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Mobile pulls CIOs into vetting next-generation security

Among its many other wonderfully disruptive consequences, mobile computing forces CIOs to figure out a next-generation information security strategy.

Many things in life are something of a two-edged sword -- where very good things are accompanied by potentially bad things. Way back in the pre-Internet days, we controlled access to information with, at most, simple usernames and passwords. After all, our only possible connections were inside of the enterprise. Information security was simple, clean and pretty much devoid of any real risks. With all of the good that the Internet provides, the other edge of the sword is how it has opened our networks and, with that, increased our information security risks.

A couple of years ago I was contacted by the producer of a television program. The program wanted to interview me for a segment they were doing on cybersecurity. I politely turned them down. First of all, I am not an expert on cybersecurity, and advertising that fact on television would have been an open invitation to hackers. Coming across as an expert on cybersecurity would have been equally imprudent, in my view. In a world where there are regular stories about information security breaches, I want to keep as low a profile as possible. That doesn’t mean, however, that information security and cybersecurity should be back-of-mind concerns -- we need to actively think of how to protect every avenue into and out of our systems.

I confess that, in the early days of mobile apps, I did not think too much about information security because the apps themselves were mostly self-contained and were not passing vital information. As a result, I never scored mobile information security as having a high risk likelihood or high impact. But as the number and complexity of mobile apps grow, I need to start thinking about mobile application security. Pretty much every enterprise transaction can now take place via mobile apps, and those transactions are accessing my enterprise information and data stores. This means I need to seriously assess two things:

First, how to design my mobile apps so that the security is built into the app. This includes things like encryption, architecture, rules for data reads and writes, et cetera. In effect, I need to treat mobile apps with the same information security care that I apply to my Web applications.

Second, the use of mobile devices as gateways to my systems. One of the interesting things about the rise in the usefulness and complexity of mobile devices and applications is that mobile devices completely wipe out the line between enterprise and personal computing. My smartphone is where my enterprise and personal computing come together. My camera roll includes photos of the application design session I conducted last week. My camera roll also includes the photos I recently took of my grandson. The apps on my phone range from my personal banking app to my enterprise expense reporting app. These devices bring computing together in a way that challenges what I can control. I need to secure the device in a way that does not reduce the usability of the device. To that end, I need to not justthink about but get very serious about things like encryption, tokenization, access rules, scanning, et cetera. There is a lot of innovation going on in these areas, so it is worth my time to learn more and then do more through research. If I'm up to the task, the next step requires implementing something that makes sense and finds the balance between overkill and under-kill, between risks and costs.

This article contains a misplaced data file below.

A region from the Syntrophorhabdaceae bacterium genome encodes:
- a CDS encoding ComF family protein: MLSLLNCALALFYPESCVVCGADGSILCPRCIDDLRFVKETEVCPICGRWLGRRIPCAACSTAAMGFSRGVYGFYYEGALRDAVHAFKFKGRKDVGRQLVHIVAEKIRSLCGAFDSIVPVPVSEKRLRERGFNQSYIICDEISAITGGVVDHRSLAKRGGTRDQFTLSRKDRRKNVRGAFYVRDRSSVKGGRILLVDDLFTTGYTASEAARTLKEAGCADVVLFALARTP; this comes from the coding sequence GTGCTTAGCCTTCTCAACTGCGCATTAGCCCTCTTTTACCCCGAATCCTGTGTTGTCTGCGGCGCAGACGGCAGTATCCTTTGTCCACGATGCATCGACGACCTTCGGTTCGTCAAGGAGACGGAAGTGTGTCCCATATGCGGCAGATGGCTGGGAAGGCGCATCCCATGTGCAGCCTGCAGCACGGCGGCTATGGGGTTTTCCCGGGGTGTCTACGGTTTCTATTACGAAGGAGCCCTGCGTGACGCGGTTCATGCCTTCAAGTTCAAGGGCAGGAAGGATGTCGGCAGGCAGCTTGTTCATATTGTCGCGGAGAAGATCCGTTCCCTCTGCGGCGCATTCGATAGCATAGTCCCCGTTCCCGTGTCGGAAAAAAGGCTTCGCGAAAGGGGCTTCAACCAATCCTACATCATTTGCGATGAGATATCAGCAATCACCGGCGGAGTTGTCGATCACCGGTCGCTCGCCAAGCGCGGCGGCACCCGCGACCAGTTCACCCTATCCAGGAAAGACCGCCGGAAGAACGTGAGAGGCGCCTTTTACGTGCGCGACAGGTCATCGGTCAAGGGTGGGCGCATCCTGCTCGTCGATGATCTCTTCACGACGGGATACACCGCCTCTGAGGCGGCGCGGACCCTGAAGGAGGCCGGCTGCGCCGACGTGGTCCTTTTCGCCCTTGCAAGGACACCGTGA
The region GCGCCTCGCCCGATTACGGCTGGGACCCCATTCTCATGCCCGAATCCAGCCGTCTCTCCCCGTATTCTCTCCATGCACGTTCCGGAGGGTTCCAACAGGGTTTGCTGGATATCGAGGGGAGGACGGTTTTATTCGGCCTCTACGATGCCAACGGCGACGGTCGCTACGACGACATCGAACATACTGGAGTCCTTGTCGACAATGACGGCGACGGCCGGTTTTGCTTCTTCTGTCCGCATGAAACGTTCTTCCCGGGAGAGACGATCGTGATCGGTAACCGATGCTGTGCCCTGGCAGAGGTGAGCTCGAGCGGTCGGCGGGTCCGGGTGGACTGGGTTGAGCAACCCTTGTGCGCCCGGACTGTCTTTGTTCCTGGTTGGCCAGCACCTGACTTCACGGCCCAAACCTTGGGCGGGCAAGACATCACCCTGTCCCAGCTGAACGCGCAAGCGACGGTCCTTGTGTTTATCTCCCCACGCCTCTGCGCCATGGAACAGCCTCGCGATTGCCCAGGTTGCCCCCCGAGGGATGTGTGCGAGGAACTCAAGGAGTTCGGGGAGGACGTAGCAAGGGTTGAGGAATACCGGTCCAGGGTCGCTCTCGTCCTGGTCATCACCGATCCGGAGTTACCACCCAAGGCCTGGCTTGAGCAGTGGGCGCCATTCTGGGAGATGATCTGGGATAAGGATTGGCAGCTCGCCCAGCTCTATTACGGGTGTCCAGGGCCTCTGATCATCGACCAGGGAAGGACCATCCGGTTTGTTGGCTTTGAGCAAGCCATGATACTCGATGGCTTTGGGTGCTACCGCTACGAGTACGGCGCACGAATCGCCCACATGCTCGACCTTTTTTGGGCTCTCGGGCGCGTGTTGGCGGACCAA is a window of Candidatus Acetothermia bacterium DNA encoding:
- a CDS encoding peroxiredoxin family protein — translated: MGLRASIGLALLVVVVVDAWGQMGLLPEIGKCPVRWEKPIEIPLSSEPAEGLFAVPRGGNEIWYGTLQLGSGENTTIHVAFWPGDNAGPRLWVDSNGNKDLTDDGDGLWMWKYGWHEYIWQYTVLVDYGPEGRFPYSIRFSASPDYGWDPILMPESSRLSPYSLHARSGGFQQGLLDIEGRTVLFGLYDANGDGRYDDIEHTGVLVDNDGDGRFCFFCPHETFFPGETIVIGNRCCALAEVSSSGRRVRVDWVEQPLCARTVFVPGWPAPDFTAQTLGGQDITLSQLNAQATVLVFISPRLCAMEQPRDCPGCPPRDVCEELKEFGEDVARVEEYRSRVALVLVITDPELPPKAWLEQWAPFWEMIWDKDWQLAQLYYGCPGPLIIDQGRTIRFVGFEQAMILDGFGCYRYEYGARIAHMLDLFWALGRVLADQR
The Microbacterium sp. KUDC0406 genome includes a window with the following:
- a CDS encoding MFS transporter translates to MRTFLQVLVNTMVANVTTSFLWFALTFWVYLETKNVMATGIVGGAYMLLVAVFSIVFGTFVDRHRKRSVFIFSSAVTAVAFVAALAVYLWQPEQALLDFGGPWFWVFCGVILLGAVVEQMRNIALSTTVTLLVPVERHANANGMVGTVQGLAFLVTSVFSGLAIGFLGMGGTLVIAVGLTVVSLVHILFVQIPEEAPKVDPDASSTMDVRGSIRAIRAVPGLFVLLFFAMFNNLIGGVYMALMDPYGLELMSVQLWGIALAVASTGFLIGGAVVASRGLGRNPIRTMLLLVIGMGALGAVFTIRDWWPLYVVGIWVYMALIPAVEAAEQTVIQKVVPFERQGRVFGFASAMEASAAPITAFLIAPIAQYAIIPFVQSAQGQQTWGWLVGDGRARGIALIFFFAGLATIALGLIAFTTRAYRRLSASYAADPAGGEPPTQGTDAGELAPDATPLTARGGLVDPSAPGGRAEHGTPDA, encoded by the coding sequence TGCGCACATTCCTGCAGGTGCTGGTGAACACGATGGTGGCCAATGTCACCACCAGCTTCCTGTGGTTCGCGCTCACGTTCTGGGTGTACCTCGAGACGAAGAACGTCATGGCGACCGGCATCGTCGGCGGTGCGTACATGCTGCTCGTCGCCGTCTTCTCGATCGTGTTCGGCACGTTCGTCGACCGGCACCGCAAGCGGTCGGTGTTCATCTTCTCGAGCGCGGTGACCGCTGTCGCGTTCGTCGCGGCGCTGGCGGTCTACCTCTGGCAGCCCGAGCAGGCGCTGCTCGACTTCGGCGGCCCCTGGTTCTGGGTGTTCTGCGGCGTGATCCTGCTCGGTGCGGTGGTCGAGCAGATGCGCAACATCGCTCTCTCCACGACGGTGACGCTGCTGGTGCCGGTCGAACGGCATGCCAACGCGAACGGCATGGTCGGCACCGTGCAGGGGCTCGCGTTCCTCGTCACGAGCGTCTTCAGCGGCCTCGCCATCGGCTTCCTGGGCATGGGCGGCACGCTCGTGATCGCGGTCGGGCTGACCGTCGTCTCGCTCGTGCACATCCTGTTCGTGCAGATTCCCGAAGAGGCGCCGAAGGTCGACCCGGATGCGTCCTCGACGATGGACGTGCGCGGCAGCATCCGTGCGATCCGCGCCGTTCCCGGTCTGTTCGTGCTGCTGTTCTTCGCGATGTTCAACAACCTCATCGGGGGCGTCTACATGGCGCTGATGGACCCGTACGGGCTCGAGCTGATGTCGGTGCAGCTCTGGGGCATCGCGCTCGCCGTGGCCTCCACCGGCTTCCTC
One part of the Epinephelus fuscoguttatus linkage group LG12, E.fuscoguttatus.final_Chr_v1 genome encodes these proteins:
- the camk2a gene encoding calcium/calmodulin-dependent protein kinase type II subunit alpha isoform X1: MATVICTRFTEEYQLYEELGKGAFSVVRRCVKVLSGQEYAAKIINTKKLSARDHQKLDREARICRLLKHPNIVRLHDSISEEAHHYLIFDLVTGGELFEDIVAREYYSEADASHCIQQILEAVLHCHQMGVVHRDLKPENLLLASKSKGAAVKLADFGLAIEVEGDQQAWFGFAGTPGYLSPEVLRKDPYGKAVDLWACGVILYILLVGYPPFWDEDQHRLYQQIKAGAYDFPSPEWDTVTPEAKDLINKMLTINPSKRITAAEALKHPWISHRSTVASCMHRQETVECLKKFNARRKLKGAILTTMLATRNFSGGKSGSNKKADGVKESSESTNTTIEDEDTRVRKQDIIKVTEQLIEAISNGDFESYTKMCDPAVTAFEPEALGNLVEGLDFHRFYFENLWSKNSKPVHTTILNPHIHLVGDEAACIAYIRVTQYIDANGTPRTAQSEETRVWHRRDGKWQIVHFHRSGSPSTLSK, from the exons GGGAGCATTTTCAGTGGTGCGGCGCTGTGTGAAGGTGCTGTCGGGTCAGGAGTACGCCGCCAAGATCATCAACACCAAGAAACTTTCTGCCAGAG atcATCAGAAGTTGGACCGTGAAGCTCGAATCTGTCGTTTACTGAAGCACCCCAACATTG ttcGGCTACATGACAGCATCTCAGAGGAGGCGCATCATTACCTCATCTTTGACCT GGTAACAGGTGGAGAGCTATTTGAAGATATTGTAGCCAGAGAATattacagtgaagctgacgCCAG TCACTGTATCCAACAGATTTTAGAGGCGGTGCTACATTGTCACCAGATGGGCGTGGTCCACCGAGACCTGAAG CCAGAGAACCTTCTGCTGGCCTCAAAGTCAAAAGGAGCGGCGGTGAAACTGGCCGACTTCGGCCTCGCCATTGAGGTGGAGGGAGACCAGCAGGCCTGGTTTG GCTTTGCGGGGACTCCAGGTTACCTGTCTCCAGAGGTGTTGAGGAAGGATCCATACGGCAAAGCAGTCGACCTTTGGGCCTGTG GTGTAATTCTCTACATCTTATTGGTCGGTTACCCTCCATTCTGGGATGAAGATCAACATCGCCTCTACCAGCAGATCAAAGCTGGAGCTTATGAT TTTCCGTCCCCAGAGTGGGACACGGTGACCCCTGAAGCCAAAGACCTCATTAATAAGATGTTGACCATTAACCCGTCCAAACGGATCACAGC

Speaking of two-edged swords, there are days when I pine for the boring, sedentary life I enjoyed in IT before the Internet opened my systems to the rest of the world. On the other edge of that sword -- what a great time to live in an IT world where every day brings new challenges and the opportunity for me to be at the top of my game.

Next Steps

Check out Niel's earlier columns this year on mobile app development and application consolidation.

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